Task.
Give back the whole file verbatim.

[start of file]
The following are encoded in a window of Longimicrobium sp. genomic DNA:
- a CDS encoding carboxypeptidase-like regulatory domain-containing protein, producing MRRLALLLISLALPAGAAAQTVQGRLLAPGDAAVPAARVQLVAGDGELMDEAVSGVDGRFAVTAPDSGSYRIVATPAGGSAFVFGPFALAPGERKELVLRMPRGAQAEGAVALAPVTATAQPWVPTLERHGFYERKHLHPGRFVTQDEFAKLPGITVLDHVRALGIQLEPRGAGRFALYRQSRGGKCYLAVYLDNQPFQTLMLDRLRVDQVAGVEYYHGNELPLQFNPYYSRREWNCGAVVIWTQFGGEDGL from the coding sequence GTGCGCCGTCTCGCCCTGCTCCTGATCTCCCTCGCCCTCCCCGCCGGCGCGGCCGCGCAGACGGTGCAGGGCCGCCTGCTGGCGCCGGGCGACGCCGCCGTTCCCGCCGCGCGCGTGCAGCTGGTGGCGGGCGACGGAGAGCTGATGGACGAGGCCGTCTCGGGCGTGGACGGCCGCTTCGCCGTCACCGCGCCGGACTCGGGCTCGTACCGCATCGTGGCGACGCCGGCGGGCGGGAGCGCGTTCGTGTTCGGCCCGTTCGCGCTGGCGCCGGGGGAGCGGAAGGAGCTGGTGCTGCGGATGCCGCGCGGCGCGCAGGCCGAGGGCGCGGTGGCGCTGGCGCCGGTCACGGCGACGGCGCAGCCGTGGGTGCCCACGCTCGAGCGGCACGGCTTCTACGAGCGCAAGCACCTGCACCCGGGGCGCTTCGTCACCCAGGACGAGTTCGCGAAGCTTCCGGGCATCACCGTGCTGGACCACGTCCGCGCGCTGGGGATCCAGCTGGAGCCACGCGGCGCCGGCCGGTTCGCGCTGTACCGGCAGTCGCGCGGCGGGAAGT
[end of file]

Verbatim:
The following are encoded in a window of Longimicrobium sp. genomic DNA:
- a CDS encoding carboxypeptidase-like regulatory domain-containing protein, producing MRRLALLLISLALPAGAAAQTVQGRLLAPGDAAVPAARVQLVAGDGELMDEAVSGVDGRFAVTAPDSGSYRIVATPAGGSAFVFGPFALAPGERKELVLRMPRGAQAEGAVALAPVTATAQPWVPTLERHGFYERKHLHPGRFVTQDEFAKLPGITVLDHVRALGIQLEPRGAGRFALYRQSRGGKCYLAVYLDNQPFQTLMLDRLRVDQVAGVEYYHGNELPLQFNPYYSRREWNCGAVVIWTQFGGEDGL from the coding sequence GTGCGCCGTCTCGCCCTGCTCCTGATCTCCCTCGCCCTCCCCGCCGGCGCGGCCGCGCAGACGGTGCAGGGCCGCCTGCTGGCGCCGGGCGACGCCGCCGTTCCCGCCGCGCGCGTGCAGCTGGTGGCGGGCGACGGAGAGCTGATGGACGAGGCCGTCTCGGGCGTGGACGGCCGCTTCGCCGTCACCGCGCCGGACTCGGGCTCGTACCGCATCGTGGCGACGCCGGCGGGCGGGAGCGCGTTCGTGTTCGGCCCGTTCGCGCTGGCGCCGGGGGAGCGGAAGGAGCTGGTGCTGCGGATGCCGCGCGGCGCGCAGGCCGAGGGCGCGGTGGCGCTGGCGCCGGTCACGGCGACGGCGCAGCCGTGGGTGCCCACGCTCGAGCGGCACGGCTTCTACGAGCGCAAGCACCTGCACCCGGGGCGCTTCGTCACCCAGGACGAGTTCGCGAAGCTTCCGGGCATCACCGTGCTGGACCACGTCCGCGCGCTGGGGATCCAGCTGGAGCCACGCGGCGCCGGCCGGTTCGCGCTGTACCGGCAGTCGCGCGGCGGGAAGT